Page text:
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Hypospadias

Pronounced: hi-poe-spa-dee-us

Definition

This is a birth defect of the penis. The defect involves the urethra. The urethra is the tube that connects the bladder to the outside of the body so that urine can exit.

With hypospadias, the opening of the urethra develops on the underside of the penis. Normally, the opening is at the tip. Sometimes, other defects of the penis are also present. For example, the penis may have an abnormal downward curve. This is called chordee .

The Male Reproductive System

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Causes

Hypospadias occurs when the penis does not develop normally while the child is in the womb. This may happen when hormones do not stimulate the penis to develop normally. Often, the cause is unknown.

Risk Factors

Risk factors include:

  • Family history of hypospadias
  • Mother being older or having in vitro fertilization
  • Environmental exposures or fetal growth problems during the pregnancy
Symptoms

Symptoms may include:

  • Opening of urethra is not at the tip—may be near the underside of the penis head or at the middle or base of the penis
  • Downward curvature of the penis
  • Abnormal spray when urinating
  • Foreskin that only covers part of the head of the penis
Diagnosis

This condition is usually diagnosed at birth. More tests may be done if your child has other abnormalities.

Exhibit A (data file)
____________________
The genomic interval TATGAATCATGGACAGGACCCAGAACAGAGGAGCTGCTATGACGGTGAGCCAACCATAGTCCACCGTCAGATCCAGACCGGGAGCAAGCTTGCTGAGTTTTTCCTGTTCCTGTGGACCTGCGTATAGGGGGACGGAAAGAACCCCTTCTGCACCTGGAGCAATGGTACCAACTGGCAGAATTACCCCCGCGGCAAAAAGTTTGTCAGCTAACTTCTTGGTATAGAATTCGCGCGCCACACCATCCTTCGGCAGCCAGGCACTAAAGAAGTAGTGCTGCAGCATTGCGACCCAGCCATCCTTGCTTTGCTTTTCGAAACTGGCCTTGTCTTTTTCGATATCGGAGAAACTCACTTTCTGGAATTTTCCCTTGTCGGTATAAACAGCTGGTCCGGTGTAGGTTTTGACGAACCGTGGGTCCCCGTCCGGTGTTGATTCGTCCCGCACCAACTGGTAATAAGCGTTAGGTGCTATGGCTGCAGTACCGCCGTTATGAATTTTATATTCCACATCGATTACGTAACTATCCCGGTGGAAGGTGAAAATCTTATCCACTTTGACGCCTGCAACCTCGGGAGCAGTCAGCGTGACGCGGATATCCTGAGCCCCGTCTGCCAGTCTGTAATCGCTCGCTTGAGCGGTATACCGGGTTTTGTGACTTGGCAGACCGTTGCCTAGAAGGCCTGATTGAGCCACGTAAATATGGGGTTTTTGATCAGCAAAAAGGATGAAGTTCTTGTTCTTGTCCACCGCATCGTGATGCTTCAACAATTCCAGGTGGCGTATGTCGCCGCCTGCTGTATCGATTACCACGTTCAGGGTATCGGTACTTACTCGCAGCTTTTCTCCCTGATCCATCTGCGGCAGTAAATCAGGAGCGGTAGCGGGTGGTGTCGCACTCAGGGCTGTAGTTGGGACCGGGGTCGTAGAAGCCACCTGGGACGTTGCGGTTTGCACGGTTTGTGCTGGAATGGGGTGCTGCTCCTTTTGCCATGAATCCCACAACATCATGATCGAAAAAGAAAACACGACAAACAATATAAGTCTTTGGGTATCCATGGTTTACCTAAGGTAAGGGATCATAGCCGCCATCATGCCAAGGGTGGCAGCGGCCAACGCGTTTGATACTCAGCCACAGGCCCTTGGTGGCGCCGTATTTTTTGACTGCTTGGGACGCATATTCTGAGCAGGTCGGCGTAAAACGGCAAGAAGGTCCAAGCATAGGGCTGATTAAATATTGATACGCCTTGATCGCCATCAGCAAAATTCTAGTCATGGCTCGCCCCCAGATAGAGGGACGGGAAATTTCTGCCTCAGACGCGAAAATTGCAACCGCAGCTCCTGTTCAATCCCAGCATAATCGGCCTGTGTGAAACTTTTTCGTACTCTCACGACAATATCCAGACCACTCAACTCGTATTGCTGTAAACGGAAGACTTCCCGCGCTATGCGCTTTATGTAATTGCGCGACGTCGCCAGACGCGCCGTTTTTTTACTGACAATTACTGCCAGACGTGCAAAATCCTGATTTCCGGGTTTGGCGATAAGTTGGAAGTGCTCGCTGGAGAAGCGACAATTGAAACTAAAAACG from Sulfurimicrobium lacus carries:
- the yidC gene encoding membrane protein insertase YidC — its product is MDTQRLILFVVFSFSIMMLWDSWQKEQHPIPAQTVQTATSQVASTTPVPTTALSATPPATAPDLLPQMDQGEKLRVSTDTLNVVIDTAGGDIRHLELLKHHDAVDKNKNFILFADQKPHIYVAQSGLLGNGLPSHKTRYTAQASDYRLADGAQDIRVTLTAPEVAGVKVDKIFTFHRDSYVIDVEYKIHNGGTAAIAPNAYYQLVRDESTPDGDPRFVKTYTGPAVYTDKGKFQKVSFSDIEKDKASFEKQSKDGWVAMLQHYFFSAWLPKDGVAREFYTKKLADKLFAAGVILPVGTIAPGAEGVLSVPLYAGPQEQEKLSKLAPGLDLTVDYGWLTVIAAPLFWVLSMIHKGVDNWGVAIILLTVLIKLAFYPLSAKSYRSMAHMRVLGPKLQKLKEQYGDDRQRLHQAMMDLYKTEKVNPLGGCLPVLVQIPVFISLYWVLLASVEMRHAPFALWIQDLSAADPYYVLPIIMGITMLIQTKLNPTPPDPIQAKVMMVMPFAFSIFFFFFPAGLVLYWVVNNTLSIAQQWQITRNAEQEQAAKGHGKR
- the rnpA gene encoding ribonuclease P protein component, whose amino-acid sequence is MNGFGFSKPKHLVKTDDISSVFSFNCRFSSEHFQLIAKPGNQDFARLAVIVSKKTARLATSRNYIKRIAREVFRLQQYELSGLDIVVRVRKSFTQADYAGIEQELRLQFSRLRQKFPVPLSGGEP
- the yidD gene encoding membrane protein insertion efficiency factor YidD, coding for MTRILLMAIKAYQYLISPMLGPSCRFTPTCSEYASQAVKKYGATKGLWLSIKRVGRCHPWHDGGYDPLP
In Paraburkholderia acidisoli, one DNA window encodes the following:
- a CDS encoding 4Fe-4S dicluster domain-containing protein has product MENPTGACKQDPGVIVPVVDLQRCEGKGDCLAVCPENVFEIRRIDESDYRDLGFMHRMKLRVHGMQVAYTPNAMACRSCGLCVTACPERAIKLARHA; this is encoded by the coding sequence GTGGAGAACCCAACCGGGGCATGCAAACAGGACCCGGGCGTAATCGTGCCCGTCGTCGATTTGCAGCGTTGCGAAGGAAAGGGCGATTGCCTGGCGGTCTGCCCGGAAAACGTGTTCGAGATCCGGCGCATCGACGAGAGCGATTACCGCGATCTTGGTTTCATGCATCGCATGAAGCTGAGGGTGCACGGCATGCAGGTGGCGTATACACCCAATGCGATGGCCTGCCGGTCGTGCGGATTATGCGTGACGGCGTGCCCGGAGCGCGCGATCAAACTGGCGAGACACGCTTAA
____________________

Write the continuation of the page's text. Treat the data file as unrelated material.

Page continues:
Treatment

With mild forms, no treatment is needed. In severe cases, surgery is the only way to correct the defect. The surgery is done by a doctor called a pediatric urologist.

If the urethral tissues cannot be brought back together, tissue grafts are taken from the foreskin or inside of the mouth. These grafts are used to:

  • Reconstruct the opening of the urethra
  • Straighten a curved penis

Surgery is typically done when the child is 3-18 months old.

Prevention

There is no known way to prevent this condition.

RESOURCES:

American Urological Association
http://www.auanet.org

Healthy Children—American Academy of Pediatrics
http://www.healthychildren.org

CANADIAN RESOURCES:

Canadian Urological Association
http://www.cua.org

Health Canada
http://www.hc-sc.gc.ca

References:

Agency for Healthcare Research and Quality (AHRQ), National Guideline Clearinghouse. Hypospadias: guidelines in pediatric urology. AHRQ National Guideline Clearinghouse website. Available at: http://www.guideline.gov/content.aspx?id=47872. Published March 2009. Accessed September 30, 2014.

Hypospadias. EBSCO DynaMed website. Available at: http://www.ebscohost.com/dynamed. Updated May 21, 2014. Accessed September 30, 2014.

Hypospadias: a birth defect of the penis. Healthy Children—Academy of Pediatrics website. Available at: http://www.healthychildren.org/English/health-issues/conditions/genitourinary-tract/Pages/hypospadias-a-birth-defect-of-the-penis.aspx. Accessed September 30, 2014.



Last reviewed August 2014 by Adrienne Carmack, MD

Please be aware that this information is provided to supplement the care provided by your physician. It is neither intended nor implied to be a substitute for professional medical advice. CALL YOUR HEALTHCARE PROVIDER IMMEDIATELY IF YOU THINK YOU MAY HAVE A MEDICAL EMERGENCY. Always seek the advice of your physician or other qualified health provider prior to starting any new treatment or with any questions you may have regarding a medical condition.

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